Steve

Shouldn't it be the other way around?????

Ok maybe you are right provided that Sony in the new lcd (HS10) panel kept the previous grid dimensions and made pixels smaller (lower fill factor) but then why didn't they used the previous already existing 1.35', (10-11HT) panel.....?

I think that HS10 panel has advantages over previous models and maybe

the grid dimensions were those that led to shrinking of the panel..(higher fill factor..) Anyway I can't see any SDE in HS10 and in a 92' screen individual pixels are only seen if you come close to
 

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Quote:
Originally posted by LeonidasVouros
Shouldn't it be the other way around?????

Ok maybe you are right provided that Sony in the new lcd (HS10) panel kept the previous grid dimensions and made pixels smaller (lower fill factor) but then why didn't they used the previous already existing 1.35', (10-11HT) panel.....?
All else being equal, a smaller LCD panel will be cheaper than a larger panel. Since LCDs are manufactured using processes similar to microprocessors (e.g. lithography), the cost of a unit will be highly dependent upon its area, especially vis-a-vis the parent stock.


Every time Intel shrinks the size of the die for one of its chips, costs come down. Why? Because they can get more chips out of one 20cm (or 30cm these days) wafer. Almost all of the manufacturing occurs at the wafer level, not the individual chip level. With a constant cost to manufacture a given wafer, more chips equals a lower unit cost.


Later,

Bill
 

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Smaller chips equal lower cost chips for the reasons stated above. I think it is also a fair assumption that the grid will always be as small as possible, and so it is the pixel area that gets smaller when you put more pixels into a smaller area.


FPN is an uneven response at pixel resolution. The SONY 3D gamma correction is a much larger scale correction as it divides the screen up into 28 regions (at 8 different brightness levels) and allows color correction of each of those. For example the 3D gamma correction can help with a green tint on the lower right corner, but it is certainly not at pixel resolution. I should also mention that the 3D gamma is normally very well adjusted by SONY and only if the panels warp in the future will you need to adjust it.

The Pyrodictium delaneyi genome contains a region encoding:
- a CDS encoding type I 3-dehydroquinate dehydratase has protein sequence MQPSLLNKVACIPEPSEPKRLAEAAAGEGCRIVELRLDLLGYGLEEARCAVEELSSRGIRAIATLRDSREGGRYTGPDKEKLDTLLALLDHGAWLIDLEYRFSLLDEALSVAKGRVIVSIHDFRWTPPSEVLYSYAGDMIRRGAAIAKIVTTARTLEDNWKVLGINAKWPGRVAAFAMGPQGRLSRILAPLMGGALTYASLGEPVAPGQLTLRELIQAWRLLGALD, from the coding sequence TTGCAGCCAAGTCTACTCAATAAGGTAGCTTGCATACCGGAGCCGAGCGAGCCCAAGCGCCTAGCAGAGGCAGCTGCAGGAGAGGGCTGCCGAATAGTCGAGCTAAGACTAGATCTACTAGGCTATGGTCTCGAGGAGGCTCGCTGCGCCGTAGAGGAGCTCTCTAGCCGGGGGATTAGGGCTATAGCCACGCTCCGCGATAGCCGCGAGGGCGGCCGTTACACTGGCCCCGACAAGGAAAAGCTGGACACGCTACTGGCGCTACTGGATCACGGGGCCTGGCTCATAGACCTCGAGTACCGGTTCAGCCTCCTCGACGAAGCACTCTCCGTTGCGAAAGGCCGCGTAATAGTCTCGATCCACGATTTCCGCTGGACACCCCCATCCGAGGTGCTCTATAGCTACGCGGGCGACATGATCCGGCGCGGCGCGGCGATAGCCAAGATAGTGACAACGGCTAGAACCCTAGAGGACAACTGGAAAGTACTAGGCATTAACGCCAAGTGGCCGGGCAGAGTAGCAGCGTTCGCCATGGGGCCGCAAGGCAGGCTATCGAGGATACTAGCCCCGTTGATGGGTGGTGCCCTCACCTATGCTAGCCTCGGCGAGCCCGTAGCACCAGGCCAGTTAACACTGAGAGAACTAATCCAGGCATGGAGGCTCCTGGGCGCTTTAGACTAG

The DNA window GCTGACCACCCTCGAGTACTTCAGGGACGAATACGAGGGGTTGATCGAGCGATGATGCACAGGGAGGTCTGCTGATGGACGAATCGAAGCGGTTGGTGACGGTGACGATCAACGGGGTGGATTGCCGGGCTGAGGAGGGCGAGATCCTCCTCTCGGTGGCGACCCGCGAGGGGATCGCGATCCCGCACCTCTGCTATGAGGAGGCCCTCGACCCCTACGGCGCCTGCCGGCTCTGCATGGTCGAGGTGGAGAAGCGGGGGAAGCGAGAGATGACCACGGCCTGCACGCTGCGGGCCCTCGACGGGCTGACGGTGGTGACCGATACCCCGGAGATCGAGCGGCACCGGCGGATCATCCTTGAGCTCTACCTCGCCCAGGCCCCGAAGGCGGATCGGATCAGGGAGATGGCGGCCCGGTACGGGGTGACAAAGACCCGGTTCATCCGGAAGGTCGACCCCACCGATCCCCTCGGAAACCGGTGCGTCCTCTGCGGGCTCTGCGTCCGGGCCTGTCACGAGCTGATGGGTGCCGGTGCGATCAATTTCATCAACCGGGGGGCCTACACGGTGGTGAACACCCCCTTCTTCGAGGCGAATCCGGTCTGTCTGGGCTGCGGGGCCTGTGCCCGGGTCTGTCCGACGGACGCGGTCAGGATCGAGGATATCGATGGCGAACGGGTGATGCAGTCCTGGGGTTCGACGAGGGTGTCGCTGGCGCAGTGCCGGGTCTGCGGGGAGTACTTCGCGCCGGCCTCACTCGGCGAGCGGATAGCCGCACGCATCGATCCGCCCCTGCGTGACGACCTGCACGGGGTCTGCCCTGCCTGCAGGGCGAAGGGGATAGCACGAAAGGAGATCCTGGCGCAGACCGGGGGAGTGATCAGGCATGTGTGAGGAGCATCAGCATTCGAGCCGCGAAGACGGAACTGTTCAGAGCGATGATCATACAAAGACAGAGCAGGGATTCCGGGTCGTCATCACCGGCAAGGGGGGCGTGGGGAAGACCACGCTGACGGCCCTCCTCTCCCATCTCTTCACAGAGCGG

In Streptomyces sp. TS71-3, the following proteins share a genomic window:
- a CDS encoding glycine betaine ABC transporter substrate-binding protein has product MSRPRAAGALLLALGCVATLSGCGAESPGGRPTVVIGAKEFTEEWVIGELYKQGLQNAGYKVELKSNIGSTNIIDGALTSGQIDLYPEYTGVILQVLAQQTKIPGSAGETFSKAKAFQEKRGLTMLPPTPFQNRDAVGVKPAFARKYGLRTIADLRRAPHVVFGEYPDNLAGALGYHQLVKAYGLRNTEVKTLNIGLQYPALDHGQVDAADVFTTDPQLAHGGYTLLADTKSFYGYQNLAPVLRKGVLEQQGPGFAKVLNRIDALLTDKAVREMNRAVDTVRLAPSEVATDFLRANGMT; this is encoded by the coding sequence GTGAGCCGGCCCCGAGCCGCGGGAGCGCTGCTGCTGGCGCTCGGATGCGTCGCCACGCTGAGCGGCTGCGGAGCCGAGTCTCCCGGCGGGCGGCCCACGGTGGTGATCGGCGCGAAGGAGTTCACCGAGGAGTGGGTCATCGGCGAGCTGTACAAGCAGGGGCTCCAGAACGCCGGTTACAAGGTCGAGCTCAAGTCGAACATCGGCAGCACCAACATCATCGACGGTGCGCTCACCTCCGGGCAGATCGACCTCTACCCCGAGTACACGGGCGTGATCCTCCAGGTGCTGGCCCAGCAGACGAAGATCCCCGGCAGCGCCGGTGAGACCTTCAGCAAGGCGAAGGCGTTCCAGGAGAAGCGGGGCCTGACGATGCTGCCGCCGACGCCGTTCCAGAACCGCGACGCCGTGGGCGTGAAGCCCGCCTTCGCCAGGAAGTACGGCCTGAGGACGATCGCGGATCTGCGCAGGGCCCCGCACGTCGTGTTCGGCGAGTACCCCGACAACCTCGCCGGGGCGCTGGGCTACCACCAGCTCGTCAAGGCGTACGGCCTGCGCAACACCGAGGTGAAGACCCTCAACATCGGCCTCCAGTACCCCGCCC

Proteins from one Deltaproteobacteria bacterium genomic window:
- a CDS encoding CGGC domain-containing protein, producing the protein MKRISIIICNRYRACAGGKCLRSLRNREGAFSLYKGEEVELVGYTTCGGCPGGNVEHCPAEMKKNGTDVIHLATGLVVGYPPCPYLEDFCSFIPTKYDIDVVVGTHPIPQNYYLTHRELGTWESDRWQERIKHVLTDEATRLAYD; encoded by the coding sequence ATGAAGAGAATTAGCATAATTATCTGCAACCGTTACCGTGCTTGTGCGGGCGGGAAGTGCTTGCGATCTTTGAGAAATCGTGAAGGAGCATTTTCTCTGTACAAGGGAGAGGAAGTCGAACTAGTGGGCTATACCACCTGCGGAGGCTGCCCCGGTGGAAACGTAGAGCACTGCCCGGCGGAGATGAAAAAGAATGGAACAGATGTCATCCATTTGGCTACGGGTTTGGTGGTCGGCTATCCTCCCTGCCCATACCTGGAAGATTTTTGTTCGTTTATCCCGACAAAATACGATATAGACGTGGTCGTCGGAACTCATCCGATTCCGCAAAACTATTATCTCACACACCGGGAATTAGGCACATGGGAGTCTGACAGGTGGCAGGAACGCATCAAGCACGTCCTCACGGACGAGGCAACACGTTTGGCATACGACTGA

As for seeing SDE, it does depend on what you are used to and I am certainly used to my 11HT. About a year or so ago I had a fellow forum member out to the house to see my setup. OF course I am very proud of my setup, but his first comment was, “Wow, look at that screen door effectâ€. My reaction was. “What screen door effect, I really don’t notice it at this distance with this imageâ€. He did, as he was used to DLP projectors. I had a similar experience recently with a CRT guy.


I’ll also have to say that after getting used to the image on the BenQ 8700 for a week, that my first viewing experience on returning to my trusty 11HT was, Yuk, the screen door effect was BAD. A week later, the 11HT looked fine again as my eyes and brain had gotten used to seeing that texture in the image associated with SDE. Obviously, to a large extent it is what you are used to. I still have my 11HT and do enjoy it very much. Overall it is a very clean high-resolution picture.


I should also mention that I occasionally see also Fly Spec Noise (“FSNâ€) and the closely related Fly Smudge Noise that happens when one of these buggers gets rolled up in the screen at the end of the evening. The little moths that like grains are the worst! Consult your owner’s manual, but a clean screen is a good thing and mine certainly needs cleaning occasionally. That’s enough noise for now.


Steve